Bustle Book Club
Curtis Sittenfeld’s Latest Novel Trades First Ladies for SNL Cast Members
The Rodham and American Wife author explores the tradition of SNL hosts hooking up with the show’s cast — but with a fun, feminist twist.
When Curtis Sittenfeld sat down to write a novel inspired by Saturday Night Live, she found herself faced with an overwhelming amount of source material. “So many cast members are writers themselves, and then so many people who've worked for the show but didn’t appear onscreen are also writers. So there’s an abundance of memoirs,” Sittenfeld tells Bustle. She supplemented her reading by listening to podcasts like David Spade and Dana Carvey’s Fly on the Wall and watching YouTube videos that break down the intricacies of making the show. “There was a time when I thought, ‘I have read every memoir.’ Then I realized, ‘No, I think I've read about 25% of the memoirs.”
The aptly titled Romantic Comedy is set on the fictional TV show “The Night Owls,” which follows SNL in its format as well as in its penchant for male cast members dating the celebrity hosts. Except in Sittenfeld’s universe, it’s a late 30s, divorced, female sketch comedy writer named Sally Milz who has sparks fly with aging pop star Noah Brewster. Blurring the line between fiction and reality is familiar terrain for Sittenfeld, who has written novelizations of the lives of former First Ladies Laura Bush (American Wife) and Hillary Clinton (Rodham). So when it came time to comb through all the material, she had a few tricks up her sleeve. “One of the ways that I know I've maybe gotten toward the end of [the research process] is when I start acquiring the same information over and over,” she says. “With Rodham, I would come across some anecdote from the 2016 campaign four times and then I would think, ‘Okay, I've got this.’”
Through all of Sittenfeld’s SNL research, she kept returning to the same question at the heart of Romantic Comedy. “[I started writing] thinking, ‘Who wouldn't want to be married to a comedian? Because the part that actually isn’t mysterious to me is why all these gorgeous, super successful women want to be married to funny men,” she says. “But why does it seem like gorgeous, super successful men don't especially want to be married to funny women?”
Below, Sittenfeld reflects on her love of fleece, reading sex scenes aloud, and the gift she received from Judy Blume.
On the novel that’s reminding her of Jeff Bezos:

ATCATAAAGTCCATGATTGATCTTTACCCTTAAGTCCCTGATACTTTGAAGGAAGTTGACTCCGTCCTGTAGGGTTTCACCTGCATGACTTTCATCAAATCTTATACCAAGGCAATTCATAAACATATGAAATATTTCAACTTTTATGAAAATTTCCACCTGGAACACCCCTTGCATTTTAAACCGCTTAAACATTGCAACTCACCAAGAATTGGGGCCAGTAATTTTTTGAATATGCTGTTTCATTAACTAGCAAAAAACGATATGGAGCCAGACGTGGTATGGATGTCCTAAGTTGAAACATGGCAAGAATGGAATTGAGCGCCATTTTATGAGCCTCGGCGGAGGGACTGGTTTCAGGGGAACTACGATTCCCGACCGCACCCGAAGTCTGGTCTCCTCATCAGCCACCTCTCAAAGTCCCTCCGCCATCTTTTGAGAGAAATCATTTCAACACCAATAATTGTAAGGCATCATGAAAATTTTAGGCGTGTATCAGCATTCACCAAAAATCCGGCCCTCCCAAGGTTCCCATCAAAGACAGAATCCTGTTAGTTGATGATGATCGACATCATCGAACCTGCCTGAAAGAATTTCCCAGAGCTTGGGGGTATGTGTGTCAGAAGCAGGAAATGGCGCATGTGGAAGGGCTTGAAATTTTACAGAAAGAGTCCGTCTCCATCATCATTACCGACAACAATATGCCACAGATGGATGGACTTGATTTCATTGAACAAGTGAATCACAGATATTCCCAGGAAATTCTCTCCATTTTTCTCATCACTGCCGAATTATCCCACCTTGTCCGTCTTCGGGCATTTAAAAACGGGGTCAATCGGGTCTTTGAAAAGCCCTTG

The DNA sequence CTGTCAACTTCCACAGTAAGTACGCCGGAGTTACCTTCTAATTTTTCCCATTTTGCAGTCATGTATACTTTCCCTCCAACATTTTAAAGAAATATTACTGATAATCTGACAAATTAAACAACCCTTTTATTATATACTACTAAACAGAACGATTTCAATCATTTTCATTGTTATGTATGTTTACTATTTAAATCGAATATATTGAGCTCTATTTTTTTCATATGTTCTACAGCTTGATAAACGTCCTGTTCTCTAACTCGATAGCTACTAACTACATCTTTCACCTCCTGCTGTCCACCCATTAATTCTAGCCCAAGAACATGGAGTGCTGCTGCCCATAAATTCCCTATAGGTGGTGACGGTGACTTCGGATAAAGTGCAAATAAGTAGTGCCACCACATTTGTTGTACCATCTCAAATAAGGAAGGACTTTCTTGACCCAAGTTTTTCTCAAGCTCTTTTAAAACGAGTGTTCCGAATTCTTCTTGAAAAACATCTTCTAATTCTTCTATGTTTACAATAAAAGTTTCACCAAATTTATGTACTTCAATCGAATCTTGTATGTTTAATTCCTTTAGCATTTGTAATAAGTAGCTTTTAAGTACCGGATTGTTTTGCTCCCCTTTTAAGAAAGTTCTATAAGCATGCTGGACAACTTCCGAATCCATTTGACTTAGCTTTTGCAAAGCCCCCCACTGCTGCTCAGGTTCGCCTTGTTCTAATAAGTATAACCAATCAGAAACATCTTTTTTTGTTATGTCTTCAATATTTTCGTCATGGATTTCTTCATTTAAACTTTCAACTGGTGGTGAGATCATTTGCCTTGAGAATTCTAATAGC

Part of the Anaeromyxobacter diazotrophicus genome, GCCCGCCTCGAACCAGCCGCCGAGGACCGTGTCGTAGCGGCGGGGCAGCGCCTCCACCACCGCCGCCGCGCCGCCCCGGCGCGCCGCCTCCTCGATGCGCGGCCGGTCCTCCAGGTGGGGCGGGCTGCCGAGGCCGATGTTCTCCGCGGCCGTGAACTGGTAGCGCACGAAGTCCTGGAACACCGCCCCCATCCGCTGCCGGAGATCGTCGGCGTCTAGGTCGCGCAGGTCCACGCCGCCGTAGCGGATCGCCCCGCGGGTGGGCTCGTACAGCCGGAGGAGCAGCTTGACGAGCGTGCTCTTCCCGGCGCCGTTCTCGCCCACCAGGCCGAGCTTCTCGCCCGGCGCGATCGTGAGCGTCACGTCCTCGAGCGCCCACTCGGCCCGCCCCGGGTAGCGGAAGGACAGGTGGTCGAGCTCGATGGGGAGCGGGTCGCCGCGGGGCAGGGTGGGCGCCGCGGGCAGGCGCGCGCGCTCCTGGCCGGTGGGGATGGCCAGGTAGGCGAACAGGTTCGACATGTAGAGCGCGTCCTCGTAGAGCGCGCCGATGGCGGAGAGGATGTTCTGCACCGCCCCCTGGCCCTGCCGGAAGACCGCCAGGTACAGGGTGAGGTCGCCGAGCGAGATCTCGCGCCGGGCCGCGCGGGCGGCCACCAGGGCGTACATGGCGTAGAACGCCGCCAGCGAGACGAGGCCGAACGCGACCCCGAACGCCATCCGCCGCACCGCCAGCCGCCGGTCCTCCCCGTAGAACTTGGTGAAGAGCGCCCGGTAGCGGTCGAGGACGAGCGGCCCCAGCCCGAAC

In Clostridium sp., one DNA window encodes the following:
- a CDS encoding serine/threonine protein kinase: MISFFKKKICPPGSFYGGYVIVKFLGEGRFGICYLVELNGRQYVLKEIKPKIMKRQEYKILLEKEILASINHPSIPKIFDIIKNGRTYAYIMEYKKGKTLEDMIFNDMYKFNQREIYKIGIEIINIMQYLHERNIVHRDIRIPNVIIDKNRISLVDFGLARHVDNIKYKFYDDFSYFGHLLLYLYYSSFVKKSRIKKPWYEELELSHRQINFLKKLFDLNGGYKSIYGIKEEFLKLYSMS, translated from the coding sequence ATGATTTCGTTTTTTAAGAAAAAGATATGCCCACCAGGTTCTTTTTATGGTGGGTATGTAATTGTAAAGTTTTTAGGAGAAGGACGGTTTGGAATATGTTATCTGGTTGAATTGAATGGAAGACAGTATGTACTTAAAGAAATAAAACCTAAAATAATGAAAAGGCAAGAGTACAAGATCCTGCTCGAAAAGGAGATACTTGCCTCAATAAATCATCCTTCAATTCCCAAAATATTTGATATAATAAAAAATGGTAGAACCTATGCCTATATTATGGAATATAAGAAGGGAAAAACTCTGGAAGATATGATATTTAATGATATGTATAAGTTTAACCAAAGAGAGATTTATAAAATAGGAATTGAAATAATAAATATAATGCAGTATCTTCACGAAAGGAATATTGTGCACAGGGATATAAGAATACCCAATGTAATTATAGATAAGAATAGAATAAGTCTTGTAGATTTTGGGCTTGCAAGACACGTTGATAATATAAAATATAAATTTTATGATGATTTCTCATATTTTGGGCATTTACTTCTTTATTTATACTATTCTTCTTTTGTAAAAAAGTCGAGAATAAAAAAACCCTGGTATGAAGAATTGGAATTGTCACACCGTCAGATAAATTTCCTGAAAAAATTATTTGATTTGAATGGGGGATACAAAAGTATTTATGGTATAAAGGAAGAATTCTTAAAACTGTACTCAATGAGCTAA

I just read the novel Trust by Hernan Diaz. It's a story about a 1920s super successful financier and how he amassed his wealth and what the implications were. So it has these echoes to the present moment. He personally made me think about Jeff Bezos. [There’s] one overlapping story, which is told four times from four different perspectives. It really deepens your understanding of what came before [his success], and raises questions about the truth of what came before. So it's just a really ambitious, smart book.
On the fabric she wears to write:
I live in Minnesota so in the winter I [write in] fleece lined yoga pants from Athleta. Then I often wear a fleece hat inside along with a sweatshirt, and a Patagonia fleece jacket. There's a lot of fleece in my winter wardrobe. It’s a lifestyle.
On her good-vibes-only office:
I have a shelf of gifts and mementos that I've been given by other writers. For instance, Judy Blume had a book come out in 2015 [called In the Unlikely Event] and I was one of the writers in conversation with her for her book tour. To say thank you, she sent me a beautiful old-fashioned mirrored compact. But it's also an art object, which is mentioned in the book. So I have that there. It’s just nice little things that other writers have given to me that I feel like bring good energy into my office.
On the drawbacks of reading aloud:
[The weirdest thing I do] is probably reading sex scenes aloud to myself. I read everything aloud to myself, but it's a little weird when it's sex.
This interview has been edited and condensed for clarity.